In the days that followed Capehart's second article, he was inundated on Twitter by internet sleuths and amateur forensic experts posting evidence akin to Big Foot and Loch Ness Monster sightings. People weighed in, pointing to loafer tassels, sweater fibers, eyeglass design, haircuts, sideburns, and earlobes. Capehart responded that he was going to have to "prune his feed of trolls" and batted back accusations by posting more links to his article, demanding that people read it.
During one exchange a Twitter user points out that Capehart's partner, Nick Schmit, works for the Clinton campaign, adding the hashtag "#conflictofinrerest." Capehart responds to the tweet, saying, "No. He does not."
While it's technically true that Nick Schmit does not work for the Clinton Campaign, Capehart is really splitting hairs here. According to Schmit's LinkedIn profile, he did work on the Hillary Clinton for President campaign in 2008 and for the Clinton Foundation. He also seems to have managed to land a job in the State Department during her time there.
Capehart may have been accurate in saying that his boyfriend "does not" work on her campaign, but didn't see the need to be forthcoming about his history or his potential conflict of interest - on Twitter or in either of his articles. Maybe he's not even dating Schmit anymore, but he did. They bought a house together in November of last year. And while it's possible to live with someone for years without really knowing them, it's not entirely plausible.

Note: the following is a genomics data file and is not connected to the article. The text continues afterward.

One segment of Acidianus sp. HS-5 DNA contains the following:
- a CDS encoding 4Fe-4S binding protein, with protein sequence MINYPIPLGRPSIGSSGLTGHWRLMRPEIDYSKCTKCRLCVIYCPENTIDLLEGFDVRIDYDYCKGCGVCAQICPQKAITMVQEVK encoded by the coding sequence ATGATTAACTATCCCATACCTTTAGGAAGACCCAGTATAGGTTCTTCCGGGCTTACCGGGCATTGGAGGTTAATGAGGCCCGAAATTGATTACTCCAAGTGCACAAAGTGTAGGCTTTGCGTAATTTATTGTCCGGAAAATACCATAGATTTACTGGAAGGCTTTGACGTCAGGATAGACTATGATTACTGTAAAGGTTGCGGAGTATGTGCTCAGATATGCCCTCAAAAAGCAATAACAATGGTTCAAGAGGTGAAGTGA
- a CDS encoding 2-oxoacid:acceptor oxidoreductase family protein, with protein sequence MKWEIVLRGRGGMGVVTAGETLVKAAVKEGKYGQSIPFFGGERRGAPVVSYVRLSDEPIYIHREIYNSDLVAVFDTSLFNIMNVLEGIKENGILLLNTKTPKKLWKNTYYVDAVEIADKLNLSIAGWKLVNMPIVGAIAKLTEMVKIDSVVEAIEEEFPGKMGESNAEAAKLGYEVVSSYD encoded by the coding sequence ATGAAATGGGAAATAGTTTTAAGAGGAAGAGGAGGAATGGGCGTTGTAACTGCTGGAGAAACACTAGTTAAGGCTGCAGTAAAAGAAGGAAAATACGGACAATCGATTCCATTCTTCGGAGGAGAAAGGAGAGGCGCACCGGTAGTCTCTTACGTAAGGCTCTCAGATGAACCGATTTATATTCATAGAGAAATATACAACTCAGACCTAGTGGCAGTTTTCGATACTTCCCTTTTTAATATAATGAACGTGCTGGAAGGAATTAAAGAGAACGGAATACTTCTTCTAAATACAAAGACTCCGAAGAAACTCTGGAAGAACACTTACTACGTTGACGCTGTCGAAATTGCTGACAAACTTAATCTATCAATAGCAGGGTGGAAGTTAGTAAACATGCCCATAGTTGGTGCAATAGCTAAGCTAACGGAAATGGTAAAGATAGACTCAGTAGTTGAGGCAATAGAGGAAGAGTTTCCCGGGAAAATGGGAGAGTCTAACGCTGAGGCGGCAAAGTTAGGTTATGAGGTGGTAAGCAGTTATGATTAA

None of this proves beyond doubt that Capehart acted out malice or impropriety. While he might be able to get away with a Tweet backed up with little more than shaky semantics, his second article is a deliberate attempt to impugn the reputation of a man who has dedicated himself to causes and public service for the last 50 plus years. What it does show of Jonathan Capehart, however, is a man with an otherwise decent reputation and career, ruled by an apparently gigantic ego. A man who is unable to admit that he was wrong at the expense of destroying the character and reputation of another in order to protect his own.
Trupiano & Zombeck on T&Z Talk.